When Google issues a takedown notice, infringing links still readily appear. Now, a German judge is taking issue with a ‘Transparency Report’ trick.
In 2009, then-Google CEO Eric Schmidt famously said,
“If you have something that you don’t want anyone to know, maybe you shouldn’t be doing it in the first place.”
Salon writer Natasha Lennard criticized Google for their lack of transparency. In an article slamming the company’s poor transparency practices, Lennard wrote back in 2013,
“There is, in this missive, the same dangerous optimism inscribed in the company’s slogan and underpinning Schmidt’s 2009 comments: We have nothing to hide, no evil here, only evil need hide… It ignores that what gets to “be evil” perhaps does not align with their bright-eyed, well-remunerated optimism.”
In an attempt to curtail criticisms over its lack of transparency, Google created the Transparency Report program. According to the search giant, they process over three million takedown notices a day just from its search engine. When copyright holders ask the search giant to take down a site, they willingly comply. The site then details where the takedown notices came from for all to see.
To post takedown notices in its Transparency Report, Google works closely with Lumen Database. Now, a German high court has ruled that the company may have gone too far with its Transparency Report program.
Using the search engine, a local company found that Google accidentally linked its name with the term ‘suspect fraud.’ A German court ordered the company to take down said links. Once Google removed the results, it pointed users to a takedown request on the Lumen Database. The note read,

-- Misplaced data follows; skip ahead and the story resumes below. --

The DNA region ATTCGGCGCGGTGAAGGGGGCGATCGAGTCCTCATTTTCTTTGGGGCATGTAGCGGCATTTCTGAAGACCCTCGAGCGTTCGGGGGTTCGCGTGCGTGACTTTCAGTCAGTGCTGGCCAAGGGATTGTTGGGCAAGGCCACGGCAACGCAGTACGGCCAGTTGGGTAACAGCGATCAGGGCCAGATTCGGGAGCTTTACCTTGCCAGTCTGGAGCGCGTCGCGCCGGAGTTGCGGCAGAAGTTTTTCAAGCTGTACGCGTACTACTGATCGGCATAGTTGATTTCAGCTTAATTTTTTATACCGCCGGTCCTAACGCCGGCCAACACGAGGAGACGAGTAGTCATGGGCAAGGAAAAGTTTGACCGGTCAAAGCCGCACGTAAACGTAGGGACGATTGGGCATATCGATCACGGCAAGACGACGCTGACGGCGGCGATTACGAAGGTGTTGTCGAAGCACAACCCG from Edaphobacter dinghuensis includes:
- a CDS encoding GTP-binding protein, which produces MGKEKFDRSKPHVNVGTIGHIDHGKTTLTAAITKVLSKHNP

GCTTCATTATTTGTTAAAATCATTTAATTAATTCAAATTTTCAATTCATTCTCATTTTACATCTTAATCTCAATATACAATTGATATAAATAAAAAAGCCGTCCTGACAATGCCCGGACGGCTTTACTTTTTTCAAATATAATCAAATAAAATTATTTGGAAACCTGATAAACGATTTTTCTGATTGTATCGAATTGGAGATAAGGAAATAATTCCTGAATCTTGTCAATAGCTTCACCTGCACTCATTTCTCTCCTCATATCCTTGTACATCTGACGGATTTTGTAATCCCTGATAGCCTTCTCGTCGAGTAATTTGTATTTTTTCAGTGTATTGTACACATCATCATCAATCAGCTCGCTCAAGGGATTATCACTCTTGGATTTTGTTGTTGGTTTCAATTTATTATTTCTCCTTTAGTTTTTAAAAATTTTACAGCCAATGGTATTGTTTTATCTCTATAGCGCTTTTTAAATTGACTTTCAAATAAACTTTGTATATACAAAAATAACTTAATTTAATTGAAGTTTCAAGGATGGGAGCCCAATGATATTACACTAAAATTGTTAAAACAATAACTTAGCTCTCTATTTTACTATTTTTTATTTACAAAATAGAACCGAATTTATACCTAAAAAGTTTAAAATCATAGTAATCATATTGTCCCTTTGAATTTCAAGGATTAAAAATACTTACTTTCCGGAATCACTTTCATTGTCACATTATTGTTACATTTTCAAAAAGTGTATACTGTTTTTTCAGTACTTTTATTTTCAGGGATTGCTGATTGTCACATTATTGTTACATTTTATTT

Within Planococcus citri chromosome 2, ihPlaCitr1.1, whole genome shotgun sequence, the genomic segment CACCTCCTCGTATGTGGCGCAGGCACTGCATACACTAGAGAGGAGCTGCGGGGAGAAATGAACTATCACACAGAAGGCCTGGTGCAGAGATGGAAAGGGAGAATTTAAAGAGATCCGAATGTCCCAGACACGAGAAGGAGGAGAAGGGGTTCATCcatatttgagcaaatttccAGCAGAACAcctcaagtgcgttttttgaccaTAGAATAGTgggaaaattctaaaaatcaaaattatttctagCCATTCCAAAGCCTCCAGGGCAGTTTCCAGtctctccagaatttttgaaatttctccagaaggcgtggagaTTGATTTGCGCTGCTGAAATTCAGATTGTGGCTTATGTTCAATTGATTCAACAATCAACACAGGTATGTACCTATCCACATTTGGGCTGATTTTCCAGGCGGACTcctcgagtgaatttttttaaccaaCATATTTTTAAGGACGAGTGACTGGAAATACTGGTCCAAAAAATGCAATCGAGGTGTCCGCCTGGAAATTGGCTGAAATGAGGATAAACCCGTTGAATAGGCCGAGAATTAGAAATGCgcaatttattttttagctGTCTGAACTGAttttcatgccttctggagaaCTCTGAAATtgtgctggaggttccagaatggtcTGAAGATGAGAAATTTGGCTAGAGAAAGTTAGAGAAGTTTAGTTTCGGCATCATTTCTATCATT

“As a reaction to a legal request that was sent to Google, we have removed one search result. You can find further information at LumenDatabase.org.”
The company found that through the takedown notice, the search giant continued linking to the offensive URLs. After yet another court filing, The Higher Regional Court of Munich has sided with the local company. It ordered Google to remove the link to the Lumen Database takedown notice.
Explaining the court’s reasoning, lawyer Mirko Brüß, expert on German copyright law, wrote,
“By presenting its users an explanation about the deleted search result, combined with a hyperlink to the Lumen website where the deleted search result could be clicked, Google (still) enabled users to find and read the infringing statements, even after being ordered by a court to discontinue doing so.”
After Google issues a takedown notice, infringing links still appear on Lumen. Copyright holders have slammed the search giant for failing to remove these links. The company only adds the links to takedown notices after they have removed the infringing content.
“The court found that it made no difference whether one or two clicks are needed to get to the result.”
The Higher Regional Court of Munich’s ruling may set a legal precedent for removal of more takedown notices.
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